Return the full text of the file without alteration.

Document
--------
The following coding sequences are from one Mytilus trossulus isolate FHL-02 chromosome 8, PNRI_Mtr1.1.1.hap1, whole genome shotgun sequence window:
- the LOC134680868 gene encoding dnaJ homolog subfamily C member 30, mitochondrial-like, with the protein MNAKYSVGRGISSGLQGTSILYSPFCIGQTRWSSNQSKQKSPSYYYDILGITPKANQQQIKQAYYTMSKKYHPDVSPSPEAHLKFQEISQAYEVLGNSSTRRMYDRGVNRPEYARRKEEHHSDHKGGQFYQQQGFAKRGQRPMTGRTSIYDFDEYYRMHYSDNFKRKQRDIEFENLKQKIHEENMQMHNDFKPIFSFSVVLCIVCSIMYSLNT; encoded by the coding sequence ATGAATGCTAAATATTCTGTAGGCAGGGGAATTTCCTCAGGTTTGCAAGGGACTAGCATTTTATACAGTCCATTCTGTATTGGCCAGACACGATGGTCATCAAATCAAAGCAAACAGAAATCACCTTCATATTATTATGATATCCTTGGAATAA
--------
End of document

The following coding sequences are from one Mytilus trossulus isolate FHL-02 chromosome 8, PNRI_Mtr1.1.1.hap1, whole genome shotgun sequence window:
- the LOC134680868 gene encoding dnaJ homolog subfamily C member 30, mitochondrial-like, with the protein MNAKYSVGRGISSGLQGTSILYSPFCIGQTRWSSNQSKQKSPSYYYDILGITPKANQQQIKQAYYTMSKKYHPDVSPSPEAHLKFQEISQAYEVLGNSSTRRMYDRGVNRPEYARRKEEHHSDHKGGQFYQQQGFAKRGQRPMTGRTSIYDFDEYYRMHYSDNFKRKQRDIEFENLKQKIHEENMQMHNDFKPIFSFSVVLCIVCSIMYSLNT; encoded by the coding sequence ATGAATGCTAAATATTCTGTAGGCAGGGGAATTTCCTCAGGTTTGCAAGGGACTAGCATTTTATACAGTCCATTCTGTATTGGCCAGACACGATGGTCATCAAATCAAAGCAAACAGAAATCACCTTCATATTATTATGATATCCTTGGAATAA